Wikipedia has announced that it is going to start assigning editors to articles to approve edits before they go live on the site. According to CNN, some critics believe that this goes against the nature of the crowdsourcing concept that Wikipedia was founded on. Caterina Fake, the founder of Flickr, agrees with Wikipedia's choice, saying that user-submitted content sites can no longer be a "free-for-all" without rules.
Others, like web writer Marshall Kirkpatrick, view this development as "a departure from the essential nature of Wikipedia." In fact, the Irish Times ran a story on this with the telling title, "Wikipedia editing controls spell end to famously open system."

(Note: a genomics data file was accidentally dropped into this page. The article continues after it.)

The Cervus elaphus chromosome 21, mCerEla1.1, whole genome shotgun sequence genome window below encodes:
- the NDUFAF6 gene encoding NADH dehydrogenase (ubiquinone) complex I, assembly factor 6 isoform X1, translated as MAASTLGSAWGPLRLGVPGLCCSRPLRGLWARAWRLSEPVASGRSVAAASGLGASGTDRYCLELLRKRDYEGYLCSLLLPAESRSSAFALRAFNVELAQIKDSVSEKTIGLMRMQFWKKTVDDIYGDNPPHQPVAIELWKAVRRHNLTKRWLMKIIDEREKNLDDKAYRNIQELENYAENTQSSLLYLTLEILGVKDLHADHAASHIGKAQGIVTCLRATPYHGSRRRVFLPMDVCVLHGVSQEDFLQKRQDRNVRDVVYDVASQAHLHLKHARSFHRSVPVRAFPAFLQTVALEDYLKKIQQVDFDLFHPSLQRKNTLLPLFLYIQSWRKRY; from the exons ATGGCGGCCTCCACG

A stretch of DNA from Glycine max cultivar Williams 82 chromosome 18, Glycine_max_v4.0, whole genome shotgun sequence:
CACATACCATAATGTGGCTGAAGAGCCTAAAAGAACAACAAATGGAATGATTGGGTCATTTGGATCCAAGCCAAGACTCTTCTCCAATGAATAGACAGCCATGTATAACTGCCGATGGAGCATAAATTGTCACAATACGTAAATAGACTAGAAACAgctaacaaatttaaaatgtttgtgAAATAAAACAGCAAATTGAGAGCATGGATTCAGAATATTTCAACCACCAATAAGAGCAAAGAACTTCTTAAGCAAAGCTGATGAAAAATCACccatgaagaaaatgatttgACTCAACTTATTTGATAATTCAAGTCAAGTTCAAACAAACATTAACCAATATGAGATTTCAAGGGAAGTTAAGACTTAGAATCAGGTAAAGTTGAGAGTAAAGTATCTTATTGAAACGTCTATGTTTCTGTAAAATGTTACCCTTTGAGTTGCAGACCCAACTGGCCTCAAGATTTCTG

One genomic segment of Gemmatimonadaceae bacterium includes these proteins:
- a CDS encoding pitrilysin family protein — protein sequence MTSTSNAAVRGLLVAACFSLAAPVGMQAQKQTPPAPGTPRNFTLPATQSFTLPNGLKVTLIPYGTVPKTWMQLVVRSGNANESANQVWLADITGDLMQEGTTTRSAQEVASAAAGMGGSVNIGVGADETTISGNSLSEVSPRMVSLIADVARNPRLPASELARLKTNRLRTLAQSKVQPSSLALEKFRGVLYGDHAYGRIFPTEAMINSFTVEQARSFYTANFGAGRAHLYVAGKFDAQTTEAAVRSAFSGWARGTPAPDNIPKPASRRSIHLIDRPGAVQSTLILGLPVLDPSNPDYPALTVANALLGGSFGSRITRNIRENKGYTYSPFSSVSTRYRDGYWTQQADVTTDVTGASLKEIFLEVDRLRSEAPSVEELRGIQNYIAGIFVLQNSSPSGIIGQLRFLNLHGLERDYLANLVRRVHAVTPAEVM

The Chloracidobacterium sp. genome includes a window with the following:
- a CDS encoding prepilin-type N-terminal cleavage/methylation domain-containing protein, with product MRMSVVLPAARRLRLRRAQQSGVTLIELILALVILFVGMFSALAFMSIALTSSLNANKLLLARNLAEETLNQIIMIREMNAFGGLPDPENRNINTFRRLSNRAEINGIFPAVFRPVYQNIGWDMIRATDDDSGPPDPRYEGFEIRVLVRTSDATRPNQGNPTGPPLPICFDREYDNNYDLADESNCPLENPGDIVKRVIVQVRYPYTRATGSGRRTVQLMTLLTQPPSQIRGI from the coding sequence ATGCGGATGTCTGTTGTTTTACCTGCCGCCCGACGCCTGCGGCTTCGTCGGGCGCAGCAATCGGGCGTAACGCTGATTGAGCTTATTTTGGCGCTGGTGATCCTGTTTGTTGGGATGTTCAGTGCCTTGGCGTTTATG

They haven't claimed they'll do it for all entries, and the limited number of committed editors that are trusted to review input means they'll have to only do this for contested areas of the site. I think they're probably doing just the right thing.
And don't forget how open and free it still will be compared to any major news outlet or any old-style encyclopedia.
Curt is the founder & CEO of a timesheet software company in Austin, Texas.
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